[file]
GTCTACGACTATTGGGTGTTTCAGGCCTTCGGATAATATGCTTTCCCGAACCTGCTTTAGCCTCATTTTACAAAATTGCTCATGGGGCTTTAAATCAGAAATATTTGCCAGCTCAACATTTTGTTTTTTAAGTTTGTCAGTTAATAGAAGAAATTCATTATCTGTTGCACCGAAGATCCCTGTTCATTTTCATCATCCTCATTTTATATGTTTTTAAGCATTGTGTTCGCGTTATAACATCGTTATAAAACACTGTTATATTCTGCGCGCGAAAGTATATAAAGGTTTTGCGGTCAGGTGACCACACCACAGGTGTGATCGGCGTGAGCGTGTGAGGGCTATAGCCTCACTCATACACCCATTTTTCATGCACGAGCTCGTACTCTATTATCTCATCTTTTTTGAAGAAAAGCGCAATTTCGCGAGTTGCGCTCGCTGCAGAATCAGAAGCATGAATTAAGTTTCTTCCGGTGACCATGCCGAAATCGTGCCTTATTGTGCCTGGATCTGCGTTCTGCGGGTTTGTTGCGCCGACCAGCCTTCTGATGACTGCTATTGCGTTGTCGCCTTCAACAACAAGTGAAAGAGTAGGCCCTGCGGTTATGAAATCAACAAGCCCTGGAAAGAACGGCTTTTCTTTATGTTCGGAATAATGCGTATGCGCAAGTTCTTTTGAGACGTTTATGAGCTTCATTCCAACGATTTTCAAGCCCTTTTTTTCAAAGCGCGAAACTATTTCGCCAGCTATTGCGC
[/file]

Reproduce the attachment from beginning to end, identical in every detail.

GTCTACGACTATTGGGTGTTTCAGGCCTTCGGATAATATGCTTTCCCGAACCTGCTTTAGCCTCATTTTACAAAATTGCTCATGGGGCTTTAAATCAGAAATATTTGCCAGCTCAACATTTTGTTTTTTAAGTTTGTCAGTTAATAGAAGAAATTCATTATCTGTTGCACCGAAGATCCCTGTTCATTTTCATCATCCTCATTTTATATGTTTTTAAGCATTGTGTTCGCGTTATAACATCGTTATAAAACACTGTTATATTCTGCGCGCGAAAGTATATAAAGGTTTTGCGGTCAGGTGACCACACCACAGGTGTGATCGGCGTGAGCGTGTGAGGGCTATAGCCTCACTCATACACCCATTTTTCATGCACGAGCTCGTACTCTATTATCTCATCTTTTTTGAAGAAAAGCGCAATTTCGCGAGTTGCGCTCGCTGCAGAATCAGAAGCATGAATTAAGTTTCTTCCGGTGACCATGCCGAAATCGTGCCTTATTGTGCCTGGATCTGCGTTCTGCGGGTTTGTTGCGCCGACCAGCCTTCTGATGACTGCTATTGCGTTGTCGCCTTCAACAACAAGTGAAAGAGTAGGCCCTGCGGTTATGAAATCAACAAGCCCTGGAAAGAACGGCTTTTCTTTATGTTCGGAATAATGCGTATGCGCAAGTTCTTTTGAGACGTTTATGAGCTTCATTCCAACGATTTTCAAGCCCTTTTTTTCAAAGCGCGAAACTATTTCGCCAGCTATTGCGC